Another delay to the decision over whether Gatwick airport should be expanded is causing renewed uncertainty for residents, claims Tonbridge & Malling MP Tom Tugendhat.
Transport Secretary Patrick McLoughlin decided to put the issue on hold after the EU Referendum result, which led to an announcement by Prime Minister David Cameron that he is to resign.
Mr McLoughlin believes that the matter should be left until a new leader is in place despite a government-commissioned report which recommended that the South-East’s best option for increasing air capacity would be at Heathrow.
MP Tom Tugendhat, who led a debate at Westminster on the impact of present flight paths around Gatwick Airport, felt the latest setback is a further blow to campaigners eager for the issue to be resolved.
He said: “Almost a year ago to the day, the Airports Commission led by Sir Howard Davies was clear in its recommendations that Gatwick Airport was not suitable to be expanded. This was a comprehensive report that came to a clear conclusion.
“I am very disappointed to hear that a decision on this report has been delayed yet again. This increases uncertainty for communities who are affected by flights approaching airports in South East England.
“I will be writing to the Transport Secretary to establish why we have to wait even longer to implement the Airports Commission’s recommendation, in full, when their report was so clear on the best option for the economic prosperity in our country.”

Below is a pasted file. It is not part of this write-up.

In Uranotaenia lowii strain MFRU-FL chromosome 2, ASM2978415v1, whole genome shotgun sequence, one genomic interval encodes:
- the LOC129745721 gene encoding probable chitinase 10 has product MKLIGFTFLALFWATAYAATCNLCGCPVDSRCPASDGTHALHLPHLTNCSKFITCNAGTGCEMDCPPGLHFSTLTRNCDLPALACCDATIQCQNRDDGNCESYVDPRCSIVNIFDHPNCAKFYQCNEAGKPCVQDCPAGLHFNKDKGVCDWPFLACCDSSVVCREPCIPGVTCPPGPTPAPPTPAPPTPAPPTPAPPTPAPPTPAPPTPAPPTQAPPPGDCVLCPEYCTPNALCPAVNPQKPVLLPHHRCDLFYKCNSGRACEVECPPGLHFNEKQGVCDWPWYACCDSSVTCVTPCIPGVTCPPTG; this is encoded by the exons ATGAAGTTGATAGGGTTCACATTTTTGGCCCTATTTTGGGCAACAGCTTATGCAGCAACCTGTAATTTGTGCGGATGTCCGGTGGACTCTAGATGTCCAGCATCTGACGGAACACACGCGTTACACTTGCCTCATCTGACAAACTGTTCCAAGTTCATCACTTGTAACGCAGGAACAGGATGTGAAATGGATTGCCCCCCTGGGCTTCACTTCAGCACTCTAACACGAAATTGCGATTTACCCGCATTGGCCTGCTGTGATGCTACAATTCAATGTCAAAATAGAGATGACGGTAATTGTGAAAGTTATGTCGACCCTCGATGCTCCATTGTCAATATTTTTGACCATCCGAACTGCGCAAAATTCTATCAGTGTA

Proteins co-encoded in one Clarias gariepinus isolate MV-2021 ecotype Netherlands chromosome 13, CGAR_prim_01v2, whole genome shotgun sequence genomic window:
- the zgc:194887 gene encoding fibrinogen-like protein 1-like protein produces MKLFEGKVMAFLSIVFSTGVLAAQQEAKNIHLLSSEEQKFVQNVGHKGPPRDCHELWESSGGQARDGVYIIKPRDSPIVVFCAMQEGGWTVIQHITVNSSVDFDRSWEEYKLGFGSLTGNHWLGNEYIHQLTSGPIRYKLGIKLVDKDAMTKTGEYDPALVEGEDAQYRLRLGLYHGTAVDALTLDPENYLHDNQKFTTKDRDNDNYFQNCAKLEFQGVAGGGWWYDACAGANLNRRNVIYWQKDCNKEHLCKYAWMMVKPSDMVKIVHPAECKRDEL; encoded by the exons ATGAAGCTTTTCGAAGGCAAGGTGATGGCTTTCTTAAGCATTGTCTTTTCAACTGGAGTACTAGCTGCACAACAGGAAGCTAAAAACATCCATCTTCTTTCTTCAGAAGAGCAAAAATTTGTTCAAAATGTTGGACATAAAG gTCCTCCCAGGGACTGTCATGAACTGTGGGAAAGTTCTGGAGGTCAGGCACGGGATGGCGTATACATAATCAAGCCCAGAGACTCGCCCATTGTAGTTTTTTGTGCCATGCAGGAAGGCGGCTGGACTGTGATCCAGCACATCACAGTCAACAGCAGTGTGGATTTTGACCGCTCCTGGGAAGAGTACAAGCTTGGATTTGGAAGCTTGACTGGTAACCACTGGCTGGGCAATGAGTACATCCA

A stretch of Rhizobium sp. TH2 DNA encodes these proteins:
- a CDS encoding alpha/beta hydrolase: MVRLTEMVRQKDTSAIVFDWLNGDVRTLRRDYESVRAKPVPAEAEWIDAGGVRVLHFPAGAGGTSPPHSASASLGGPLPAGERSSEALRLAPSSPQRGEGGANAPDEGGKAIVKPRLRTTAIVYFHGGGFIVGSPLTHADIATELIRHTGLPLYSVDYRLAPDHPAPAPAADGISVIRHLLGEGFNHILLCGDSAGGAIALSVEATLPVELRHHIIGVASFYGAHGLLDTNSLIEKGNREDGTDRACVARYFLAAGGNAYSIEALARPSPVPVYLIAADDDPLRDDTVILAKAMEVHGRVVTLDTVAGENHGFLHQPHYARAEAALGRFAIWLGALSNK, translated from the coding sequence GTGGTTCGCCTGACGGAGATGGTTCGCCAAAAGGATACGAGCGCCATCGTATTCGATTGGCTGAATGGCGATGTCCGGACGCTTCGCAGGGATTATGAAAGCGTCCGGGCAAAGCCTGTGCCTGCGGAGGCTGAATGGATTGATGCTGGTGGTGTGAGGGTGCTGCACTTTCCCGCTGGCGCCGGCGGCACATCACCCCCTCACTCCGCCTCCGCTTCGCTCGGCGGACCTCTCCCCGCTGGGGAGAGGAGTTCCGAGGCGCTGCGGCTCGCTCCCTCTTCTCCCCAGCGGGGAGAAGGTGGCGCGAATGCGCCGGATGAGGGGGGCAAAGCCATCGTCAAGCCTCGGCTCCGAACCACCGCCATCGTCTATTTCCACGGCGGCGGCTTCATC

Campaign groups including Gatwick Obviously Not have argued the airport is unsuitable to be extended because existing flight paths have blighted residents and businesses in the Tonbridge area.
Campaigners were expecting a final decision last December, but they were made to wait when it was decided that additional information on pollution and compensation was needed.
The British Chambers of Commerce has claimed the government was entirely in a position to state its decision regardless of the leadership campaign.
Its assessment was also shared by national business group the CBI, which said that further delaying the decision could potentially cost the economy billions in falling behind rival cities’ airport expansion plans.